- Deal will be QP's debut public bond sale
- Jumbo bond expected to raise up to $10 billion
- Comes amid lower energy prices, QP expansion plans
DUBAI, May 31 (Reuters) - Qatar Petroleum (QP) has hired international banks for a multi-billion dollar debut public bond sale by the end of June, two sources said, as lower oil and gas prices prompt Gulf energy firms to raise cash.
QP, a top liquefied natural gas (LNG) supplier, appointed BofA Securities (BAC.N), Citi (C.N), Goldman Sachs (GS.N), HSBC (HSBA.L), JPMorgan (JPM.N) and MUFG (8306.T) to lead the deal of up to $10 billion, the sources told Reuters.
More banks are expected to be involved at a later stage, the sources said, with one adding that the QP bond issue was expected to be a "meaningful" so-called jumbo deal.
Gulf energy groups have been exploring a variety of ways to raise cash after they were pummelled last year by the COVID-19 pandemic and oil prices collapsing.
This year's resolution to Qatar's three-year-old dispute with Saudi Arabia and three other Arab countries will benefit Qatar's economy and advantages could ripple through the whole region as it recovers from the dual shock. read more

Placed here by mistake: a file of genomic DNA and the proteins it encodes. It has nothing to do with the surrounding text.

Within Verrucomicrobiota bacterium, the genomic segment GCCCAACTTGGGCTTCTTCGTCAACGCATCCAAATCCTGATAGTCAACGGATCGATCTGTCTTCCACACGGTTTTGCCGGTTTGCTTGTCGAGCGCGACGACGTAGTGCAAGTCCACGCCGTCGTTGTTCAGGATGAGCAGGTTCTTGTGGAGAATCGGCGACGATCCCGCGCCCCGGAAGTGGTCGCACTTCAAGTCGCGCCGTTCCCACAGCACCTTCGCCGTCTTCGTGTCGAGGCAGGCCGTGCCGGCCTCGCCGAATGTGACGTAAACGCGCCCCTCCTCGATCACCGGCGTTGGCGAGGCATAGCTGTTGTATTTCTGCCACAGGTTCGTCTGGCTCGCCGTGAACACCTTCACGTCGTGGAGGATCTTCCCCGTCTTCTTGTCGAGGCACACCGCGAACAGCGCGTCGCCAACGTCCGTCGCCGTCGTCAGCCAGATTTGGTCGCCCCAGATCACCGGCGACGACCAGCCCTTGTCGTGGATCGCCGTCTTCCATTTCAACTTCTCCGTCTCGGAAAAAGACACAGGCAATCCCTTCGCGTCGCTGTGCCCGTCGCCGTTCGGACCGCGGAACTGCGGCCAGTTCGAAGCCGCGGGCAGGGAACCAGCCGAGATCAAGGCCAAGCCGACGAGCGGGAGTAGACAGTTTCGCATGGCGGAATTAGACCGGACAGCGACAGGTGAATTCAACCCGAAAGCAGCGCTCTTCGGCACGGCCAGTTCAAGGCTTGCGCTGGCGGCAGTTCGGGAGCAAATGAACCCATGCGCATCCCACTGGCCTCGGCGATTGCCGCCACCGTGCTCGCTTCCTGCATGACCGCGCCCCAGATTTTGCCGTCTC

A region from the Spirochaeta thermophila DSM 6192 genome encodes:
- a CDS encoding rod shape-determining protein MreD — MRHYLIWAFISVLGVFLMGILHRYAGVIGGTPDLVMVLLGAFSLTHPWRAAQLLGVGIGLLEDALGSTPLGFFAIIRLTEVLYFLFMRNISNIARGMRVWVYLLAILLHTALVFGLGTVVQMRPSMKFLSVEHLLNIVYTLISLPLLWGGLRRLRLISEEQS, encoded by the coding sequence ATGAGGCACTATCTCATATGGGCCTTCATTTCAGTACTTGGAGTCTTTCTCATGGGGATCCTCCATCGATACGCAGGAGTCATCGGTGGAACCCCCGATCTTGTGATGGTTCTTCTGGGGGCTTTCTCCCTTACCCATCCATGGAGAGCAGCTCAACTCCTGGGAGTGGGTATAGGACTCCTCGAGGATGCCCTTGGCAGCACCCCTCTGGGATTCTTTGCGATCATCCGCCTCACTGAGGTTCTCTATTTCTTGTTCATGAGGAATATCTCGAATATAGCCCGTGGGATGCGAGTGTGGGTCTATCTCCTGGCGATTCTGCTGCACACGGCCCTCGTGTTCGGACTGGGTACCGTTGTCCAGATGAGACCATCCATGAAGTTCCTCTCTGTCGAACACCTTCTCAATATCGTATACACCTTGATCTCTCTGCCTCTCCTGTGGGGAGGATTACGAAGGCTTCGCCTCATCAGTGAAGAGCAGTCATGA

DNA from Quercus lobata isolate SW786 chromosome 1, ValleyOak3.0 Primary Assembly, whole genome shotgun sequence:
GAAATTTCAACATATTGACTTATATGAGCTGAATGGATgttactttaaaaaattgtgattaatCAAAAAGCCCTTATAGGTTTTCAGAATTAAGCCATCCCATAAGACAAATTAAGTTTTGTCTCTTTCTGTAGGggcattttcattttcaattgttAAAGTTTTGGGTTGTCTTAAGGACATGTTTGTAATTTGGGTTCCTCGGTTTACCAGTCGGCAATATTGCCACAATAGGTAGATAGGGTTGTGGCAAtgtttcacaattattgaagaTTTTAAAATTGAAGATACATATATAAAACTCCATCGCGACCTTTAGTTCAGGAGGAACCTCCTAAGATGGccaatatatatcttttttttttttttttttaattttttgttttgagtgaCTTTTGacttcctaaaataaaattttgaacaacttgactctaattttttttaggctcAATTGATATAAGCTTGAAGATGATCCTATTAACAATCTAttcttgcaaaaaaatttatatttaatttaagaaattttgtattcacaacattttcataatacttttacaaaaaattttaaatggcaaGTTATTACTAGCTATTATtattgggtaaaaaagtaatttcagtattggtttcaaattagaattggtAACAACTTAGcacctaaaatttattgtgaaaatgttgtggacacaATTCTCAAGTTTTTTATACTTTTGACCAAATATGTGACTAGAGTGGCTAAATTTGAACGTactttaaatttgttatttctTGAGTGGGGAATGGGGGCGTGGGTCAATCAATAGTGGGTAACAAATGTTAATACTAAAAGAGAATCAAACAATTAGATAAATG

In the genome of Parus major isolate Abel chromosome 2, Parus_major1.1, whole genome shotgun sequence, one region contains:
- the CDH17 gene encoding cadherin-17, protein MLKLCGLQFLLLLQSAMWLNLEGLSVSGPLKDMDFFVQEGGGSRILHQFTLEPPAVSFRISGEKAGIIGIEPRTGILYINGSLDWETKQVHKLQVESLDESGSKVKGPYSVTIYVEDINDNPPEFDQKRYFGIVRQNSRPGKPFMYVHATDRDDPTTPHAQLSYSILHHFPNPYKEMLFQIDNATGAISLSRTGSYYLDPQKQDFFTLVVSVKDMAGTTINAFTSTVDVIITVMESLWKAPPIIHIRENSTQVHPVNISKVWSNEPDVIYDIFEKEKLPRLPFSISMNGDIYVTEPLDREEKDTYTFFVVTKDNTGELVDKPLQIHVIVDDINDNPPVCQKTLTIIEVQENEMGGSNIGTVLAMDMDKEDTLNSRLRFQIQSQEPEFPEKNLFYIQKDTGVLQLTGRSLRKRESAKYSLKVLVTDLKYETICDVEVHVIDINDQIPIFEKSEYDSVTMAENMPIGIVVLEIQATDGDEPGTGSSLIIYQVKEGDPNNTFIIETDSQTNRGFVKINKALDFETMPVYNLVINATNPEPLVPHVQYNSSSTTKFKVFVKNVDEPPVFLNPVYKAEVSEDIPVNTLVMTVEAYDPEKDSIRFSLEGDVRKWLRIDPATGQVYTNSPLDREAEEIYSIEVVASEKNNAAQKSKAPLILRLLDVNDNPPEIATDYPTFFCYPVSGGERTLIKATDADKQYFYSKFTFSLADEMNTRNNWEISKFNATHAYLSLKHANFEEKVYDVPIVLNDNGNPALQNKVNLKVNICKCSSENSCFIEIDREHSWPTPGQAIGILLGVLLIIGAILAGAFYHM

QP, which is wholly owned by the Qatari government, plans to vastly expand its capacity in coming years. It did not immediately respond to a Reuters request for comment.
Citi, HSBC and JPMorgan declined to comment and the other banks did not immediately respond to requests for comment.
Reuters reported in April that QP was planning its debut public bond issue in what is likely to be one of the region's biggest debt sales this year. read more
Other energy giants have also raised cash, including Saudi Arabia's Aramco planning to refinance a $10 billion revolving credit facility. It is also working on a $12.4 billion deal to monetise its oil pipelines network.
That pipeline deal mimics similar infrastructure deals by Abu Dhabi National Oil Company (ADNOC), which raised billions of dollars in the past two years by leasing assets.
QP has sold bonds through private placements in the past, including in dollars and in Japanese yen.
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